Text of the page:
In the current version, both families of LAS detectors and LMLAS detectors employ hard decisions in each step. In some practical systems that apply coding schemes, soft decision is necessary to provide for decoder. Raphaeli [50] demonstrated that soft and then gradually hard decision via the deterministic annealing technique can lead the SAGE receiver to overcome local minimum and considerably decrease bit error rate for both uncoded and coded data. The cost is the increased computational complexity. The SAGE receiver is one of the WSLAS detector. We believe that the same deterministic annealing technique can be successfully applied to the both families of LAS detectors and LMLAS detectors and considerably improve their performance. In the project, we will establish the two families of soft-intermediate-decision LAS detectors and LMLAS detectors. Their performance will be investigated.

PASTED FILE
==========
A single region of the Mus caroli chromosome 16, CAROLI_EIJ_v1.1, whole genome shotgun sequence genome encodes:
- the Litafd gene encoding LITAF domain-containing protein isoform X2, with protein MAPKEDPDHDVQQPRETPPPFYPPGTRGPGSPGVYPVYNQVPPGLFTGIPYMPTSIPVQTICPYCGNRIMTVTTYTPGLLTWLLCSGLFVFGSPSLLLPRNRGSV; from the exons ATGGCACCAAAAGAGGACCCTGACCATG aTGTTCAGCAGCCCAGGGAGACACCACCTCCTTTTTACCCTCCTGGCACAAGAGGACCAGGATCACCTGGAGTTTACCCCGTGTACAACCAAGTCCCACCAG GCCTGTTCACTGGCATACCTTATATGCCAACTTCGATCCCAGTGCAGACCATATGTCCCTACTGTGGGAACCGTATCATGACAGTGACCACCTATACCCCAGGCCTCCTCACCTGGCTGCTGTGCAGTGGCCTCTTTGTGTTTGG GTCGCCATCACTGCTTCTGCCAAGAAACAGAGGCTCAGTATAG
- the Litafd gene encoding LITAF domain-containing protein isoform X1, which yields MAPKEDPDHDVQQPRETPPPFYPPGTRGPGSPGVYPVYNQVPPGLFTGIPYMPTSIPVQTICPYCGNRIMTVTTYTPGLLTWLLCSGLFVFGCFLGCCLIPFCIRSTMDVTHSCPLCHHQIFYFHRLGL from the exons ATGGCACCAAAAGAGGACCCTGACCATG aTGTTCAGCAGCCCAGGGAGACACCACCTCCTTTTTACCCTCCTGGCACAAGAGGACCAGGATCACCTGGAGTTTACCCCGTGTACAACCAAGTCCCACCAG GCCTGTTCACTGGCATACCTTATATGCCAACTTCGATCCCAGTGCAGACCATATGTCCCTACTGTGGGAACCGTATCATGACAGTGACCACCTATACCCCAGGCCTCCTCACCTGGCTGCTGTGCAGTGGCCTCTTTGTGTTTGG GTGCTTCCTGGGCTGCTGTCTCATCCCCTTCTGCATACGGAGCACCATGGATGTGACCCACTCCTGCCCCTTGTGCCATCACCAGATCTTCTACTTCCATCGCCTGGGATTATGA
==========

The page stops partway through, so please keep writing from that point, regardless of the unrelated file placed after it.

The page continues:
*G.Blind and group-blind LML/LMLAS detectors *
For multipath frequency-selective channels, received CDMA signal is bit-asynchronous and effective signature waveforms are unknown due to distortion of time-varying channels. Development of blind low-complexity multiuser detectors without knowing signature waveforms is of interest in theory and practice. In an up-link scenario, basestation knows the spreading sequences of users in its cell and their effective signature waveforms can be estimated via subspace technique [67]. However, the basestation does not know the spreading sequences of users in other neighbor cells. In this case, the basestation needs to demodulate the intra-cell users with known signature waveforms and suppress the inter-cell users without knowing their signature waveforms. This is so called group-blind multiuser detection [67]. The decorrelating detector, the MMSE detector and the PIC detectors for group-blind multiuser detection are developed in [67][68]. Similarly, to achieve approximately maximum likelihood solution, Raheli *et al.* [69] proposed the per-survivor processing (PSP) for blind symbol detection of single-tone single-user channels. However, the PSP is infeasible in multiuser detection because it relies on the Viterbi algorithm which is exponentially complex.